What is Xanax? It is a prescription medication which is mainly used to help control anxiety. Xanax is considered a relatively safe drug. But can one overdose on Xanax? And how much Xanax is too much? What can one do to avoid a Xanax overdose?
If the question is, can one overdose on Xanax, then the answer is yes. However, the amount needed to overdose on Xanax is typically very high. The amount will also differ from person to person, due to factors like weight, previous drug use, metabolism, etc. If one takes Xanax with other medications or with alcohol, then the risk of overdose complications increase. Also, since Xanax is prescribed, one should take it for recreational purposes, or by any other method of administration other than swallowing as a pill. Snorting Xanax increases the risk of overdose.
How much Xanax is too much?
Doctors never recommend more than 2 mg of Xanax be taken at one time. But that’s only for someone with a tolerance for the medication. Starting doses of Xanax can be as low as 0.75 mg per day. Some people have reported taking up to 2000 mg of Xanax, with only minor toxicity. This is more than 1000 times the maximum daily recommended dose, making Xanax a very safe medication when it’s taken alone. However, it is much easier to overdose on Xanax when it’s combined with other central nervous system depressants, such as opiates or alcohol.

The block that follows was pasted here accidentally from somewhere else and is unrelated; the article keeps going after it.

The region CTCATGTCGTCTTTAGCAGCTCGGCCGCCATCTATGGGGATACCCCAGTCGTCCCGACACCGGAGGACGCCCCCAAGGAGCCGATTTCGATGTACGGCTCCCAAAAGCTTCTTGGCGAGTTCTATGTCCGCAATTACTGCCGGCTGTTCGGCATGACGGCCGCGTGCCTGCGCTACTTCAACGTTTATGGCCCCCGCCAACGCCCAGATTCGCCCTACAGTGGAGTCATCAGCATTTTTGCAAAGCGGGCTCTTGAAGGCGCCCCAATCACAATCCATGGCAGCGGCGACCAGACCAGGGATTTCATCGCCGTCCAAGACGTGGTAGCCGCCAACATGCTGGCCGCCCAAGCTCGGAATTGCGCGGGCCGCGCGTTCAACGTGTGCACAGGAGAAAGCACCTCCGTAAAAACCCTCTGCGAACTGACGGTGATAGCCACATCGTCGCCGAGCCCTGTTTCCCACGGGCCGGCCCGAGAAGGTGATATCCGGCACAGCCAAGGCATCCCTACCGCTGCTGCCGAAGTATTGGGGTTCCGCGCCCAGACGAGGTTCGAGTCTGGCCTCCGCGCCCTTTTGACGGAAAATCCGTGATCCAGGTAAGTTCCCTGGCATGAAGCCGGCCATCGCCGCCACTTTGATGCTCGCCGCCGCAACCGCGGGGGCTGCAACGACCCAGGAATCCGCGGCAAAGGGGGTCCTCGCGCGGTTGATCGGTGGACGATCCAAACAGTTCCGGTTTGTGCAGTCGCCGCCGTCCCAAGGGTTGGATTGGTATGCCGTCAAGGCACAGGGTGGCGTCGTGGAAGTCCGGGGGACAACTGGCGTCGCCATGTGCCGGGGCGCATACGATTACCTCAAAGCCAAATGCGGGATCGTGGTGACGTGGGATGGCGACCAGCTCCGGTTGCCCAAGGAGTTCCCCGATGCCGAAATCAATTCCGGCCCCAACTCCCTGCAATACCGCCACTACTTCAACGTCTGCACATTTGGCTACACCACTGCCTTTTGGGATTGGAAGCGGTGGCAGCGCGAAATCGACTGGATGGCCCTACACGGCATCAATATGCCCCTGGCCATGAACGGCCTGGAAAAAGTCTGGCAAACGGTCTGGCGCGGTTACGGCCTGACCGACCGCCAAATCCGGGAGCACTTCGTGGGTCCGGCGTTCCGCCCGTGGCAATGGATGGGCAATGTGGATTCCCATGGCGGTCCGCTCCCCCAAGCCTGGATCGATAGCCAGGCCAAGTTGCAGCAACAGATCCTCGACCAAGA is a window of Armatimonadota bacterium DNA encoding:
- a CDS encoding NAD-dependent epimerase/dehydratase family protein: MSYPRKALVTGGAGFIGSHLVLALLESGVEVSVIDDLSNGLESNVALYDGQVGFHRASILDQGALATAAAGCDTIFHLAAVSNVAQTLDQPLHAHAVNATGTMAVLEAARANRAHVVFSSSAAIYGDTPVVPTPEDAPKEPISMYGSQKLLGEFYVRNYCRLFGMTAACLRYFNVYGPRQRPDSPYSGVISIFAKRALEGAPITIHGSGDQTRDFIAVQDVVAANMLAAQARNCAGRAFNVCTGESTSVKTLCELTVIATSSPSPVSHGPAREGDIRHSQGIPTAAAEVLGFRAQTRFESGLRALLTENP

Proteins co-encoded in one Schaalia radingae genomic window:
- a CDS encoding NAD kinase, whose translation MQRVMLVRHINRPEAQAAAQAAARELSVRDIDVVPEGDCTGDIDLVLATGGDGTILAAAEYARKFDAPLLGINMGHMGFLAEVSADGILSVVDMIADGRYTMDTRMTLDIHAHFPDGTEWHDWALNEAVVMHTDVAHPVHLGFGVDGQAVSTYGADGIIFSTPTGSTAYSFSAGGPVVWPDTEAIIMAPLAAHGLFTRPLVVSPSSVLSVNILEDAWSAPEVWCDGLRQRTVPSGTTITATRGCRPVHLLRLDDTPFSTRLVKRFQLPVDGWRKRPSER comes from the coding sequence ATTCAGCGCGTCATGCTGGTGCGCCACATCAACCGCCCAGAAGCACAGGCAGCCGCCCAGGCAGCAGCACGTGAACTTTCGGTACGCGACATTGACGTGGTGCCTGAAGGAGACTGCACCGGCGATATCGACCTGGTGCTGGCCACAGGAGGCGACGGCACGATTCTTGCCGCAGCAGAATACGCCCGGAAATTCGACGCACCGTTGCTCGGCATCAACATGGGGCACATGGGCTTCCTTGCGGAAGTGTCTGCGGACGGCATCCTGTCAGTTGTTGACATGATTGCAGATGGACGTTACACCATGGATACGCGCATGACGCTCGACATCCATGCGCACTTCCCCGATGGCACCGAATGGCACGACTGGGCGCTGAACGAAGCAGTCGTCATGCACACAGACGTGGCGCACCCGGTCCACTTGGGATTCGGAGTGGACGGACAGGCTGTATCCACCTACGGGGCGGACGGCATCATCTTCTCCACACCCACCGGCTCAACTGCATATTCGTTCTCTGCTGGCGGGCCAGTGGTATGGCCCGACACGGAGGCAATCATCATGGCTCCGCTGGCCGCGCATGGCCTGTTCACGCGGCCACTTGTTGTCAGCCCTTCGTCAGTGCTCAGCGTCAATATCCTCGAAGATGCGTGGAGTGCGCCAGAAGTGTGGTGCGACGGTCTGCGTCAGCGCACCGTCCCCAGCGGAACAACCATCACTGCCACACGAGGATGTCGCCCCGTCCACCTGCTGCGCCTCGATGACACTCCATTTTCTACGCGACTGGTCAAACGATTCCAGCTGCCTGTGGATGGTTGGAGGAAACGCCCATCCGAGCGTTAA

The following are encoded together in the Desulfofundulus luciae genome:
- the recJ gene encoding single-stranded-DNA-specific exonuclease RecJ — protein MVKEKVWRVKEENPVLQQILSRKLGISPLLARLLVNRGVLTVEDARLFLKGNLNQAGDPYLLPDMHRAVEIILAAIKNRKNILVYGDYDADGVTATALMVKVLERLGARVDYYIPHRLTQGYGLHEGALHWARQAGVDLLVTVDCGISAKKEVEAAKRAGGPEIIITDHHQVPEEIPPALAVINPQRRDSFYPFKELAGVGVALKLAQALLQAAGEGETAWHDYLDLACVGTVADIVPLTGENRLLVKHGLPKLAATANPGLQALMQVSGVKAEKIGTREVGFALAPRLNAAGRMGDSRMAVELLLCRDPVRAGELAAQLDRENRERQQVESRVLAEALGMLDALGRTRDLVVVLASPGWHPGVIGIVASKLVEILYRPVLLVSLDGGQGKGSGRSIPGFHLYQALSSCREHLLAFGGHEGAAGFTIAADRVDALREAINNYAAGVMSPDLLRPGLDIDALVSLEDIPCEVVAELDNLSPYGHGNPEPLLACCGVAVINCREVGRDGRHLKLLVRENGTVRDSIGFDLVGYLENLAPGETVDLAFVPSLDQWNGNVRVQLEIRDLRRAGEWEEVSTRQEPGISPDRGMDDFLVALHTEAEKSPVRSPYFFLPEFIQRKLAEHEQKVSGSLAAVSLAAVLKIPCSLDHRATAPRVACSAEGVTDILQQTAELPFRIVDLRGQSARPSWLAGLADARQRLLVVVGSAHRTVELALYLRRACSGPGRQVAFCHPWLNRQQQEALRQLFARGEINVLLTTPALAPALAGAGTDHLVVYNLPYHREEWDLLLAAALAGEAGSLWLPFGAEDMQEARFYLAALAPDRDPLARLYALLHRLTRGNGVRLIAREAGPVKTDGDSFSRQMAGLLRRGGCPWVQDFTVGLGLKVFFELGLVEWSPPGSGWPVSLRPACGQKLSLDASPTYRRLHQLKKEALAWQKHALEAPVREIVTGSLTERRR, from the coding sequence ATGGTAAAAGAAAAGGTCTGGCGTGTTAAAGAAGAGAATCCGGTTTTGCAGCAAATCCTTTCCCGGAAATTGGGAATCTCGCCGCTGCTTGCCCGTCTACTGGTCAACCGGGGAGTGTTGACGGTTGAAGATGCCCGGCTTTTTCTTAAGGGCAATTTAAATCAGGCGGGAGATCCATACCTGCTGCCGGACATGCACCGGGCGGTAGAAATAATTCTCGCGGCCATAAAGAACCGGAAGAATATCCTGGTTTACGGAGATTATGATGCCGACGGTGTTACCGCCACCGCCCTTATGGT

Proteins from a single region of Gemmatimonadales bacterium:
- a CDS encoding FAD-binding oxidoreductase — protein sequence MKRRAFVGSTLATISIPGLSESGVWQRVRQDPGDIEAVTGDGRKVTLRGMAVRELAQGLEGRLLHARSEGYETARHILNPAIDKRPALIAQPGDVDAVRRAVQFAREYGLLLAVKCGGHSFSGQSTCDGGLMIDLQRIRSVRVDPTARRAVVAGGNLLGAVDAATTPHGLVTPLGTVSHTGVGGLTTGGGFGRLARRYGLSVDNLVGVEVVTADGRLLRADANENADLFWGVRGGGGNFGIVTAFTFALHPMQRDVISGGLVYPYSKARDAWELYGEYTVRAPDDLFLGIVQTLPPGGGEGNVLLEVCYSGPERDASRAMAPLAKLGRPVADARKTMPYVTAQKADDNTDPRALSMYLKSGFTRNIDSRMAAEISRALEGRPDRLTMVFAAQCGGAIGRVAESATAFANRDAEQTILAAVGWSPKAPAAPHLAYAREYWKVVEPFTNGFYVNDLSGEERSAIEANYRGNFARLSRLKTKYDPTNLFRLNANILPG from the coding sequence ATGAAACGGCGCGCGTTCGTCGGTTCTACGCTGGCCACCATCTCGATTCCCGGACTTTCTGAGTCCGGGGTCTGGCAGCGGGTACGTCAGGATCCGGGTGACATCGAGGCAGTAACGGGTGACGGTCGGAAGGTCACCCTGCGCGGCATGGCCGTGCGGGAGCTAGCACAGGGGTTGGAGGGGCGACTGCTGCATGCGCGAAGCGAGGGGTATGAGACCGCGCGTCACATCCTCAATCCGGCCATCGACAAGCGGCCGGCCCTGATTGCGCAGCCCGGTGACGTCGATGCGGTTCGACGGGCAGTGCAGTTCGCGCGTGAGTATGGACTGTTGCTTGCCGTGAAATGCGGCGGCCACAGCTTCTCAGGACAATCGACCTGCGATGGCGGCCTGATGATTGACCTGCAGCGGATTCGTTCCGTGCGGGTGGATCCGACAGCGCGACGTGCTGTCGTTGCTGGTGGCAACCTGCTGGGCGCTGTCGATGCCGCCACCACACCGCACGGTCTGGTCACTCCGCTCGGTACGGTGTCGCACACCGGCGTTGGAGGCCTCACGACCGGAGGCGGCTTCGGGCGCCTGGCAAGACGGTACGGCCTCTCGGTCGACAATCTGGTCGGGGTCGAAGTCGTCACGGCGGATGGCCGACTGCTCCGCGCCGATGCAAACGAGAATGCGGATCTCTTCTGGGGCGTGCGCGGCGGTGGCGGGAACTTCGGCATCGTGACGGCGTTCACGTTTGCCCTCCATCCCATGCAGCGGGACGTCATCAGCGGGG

Effects of Xanax Overdose
Taking large amounts of Xanax causes drowsiness and impairment of judgment, and this can put the individual taking the medication in danger. The dizziness and excessive tiredness that are common side effects of Xanax may cause accidents. And when taken at high doses or mixed with other drugs, Xanax can cause a slowed heartbeat or breathing problems. But the most dangerous complication of Xanax overdose is slowed or shallow breathing. Xanax overdose can cause the individual’s breathing to stop completely. Other medications combined with the Xanax may also cause overdose, or make these effects more pronounced.
Treatment for Xanax Overdose
Xanax overdose treatment will vary depending on how much was taken, if other medications or substances were ingested with Xanax, and how quickly treatment was sought. In many cases, certain medications, like flumazenil, may be given to act as an antidote for Xanax. Symptoms are treated as they present themselves. Medical personnel may also use gastric lavage, which involves inserting a tube into the stomach to pump out the unabsorbed Xanax. Depending on the symptoms, an intravenous line may be inserted to provide necessary fluids as well.
It is vital to seek out immediate medical attention if you are experiencing Xanax overdose symptoms.
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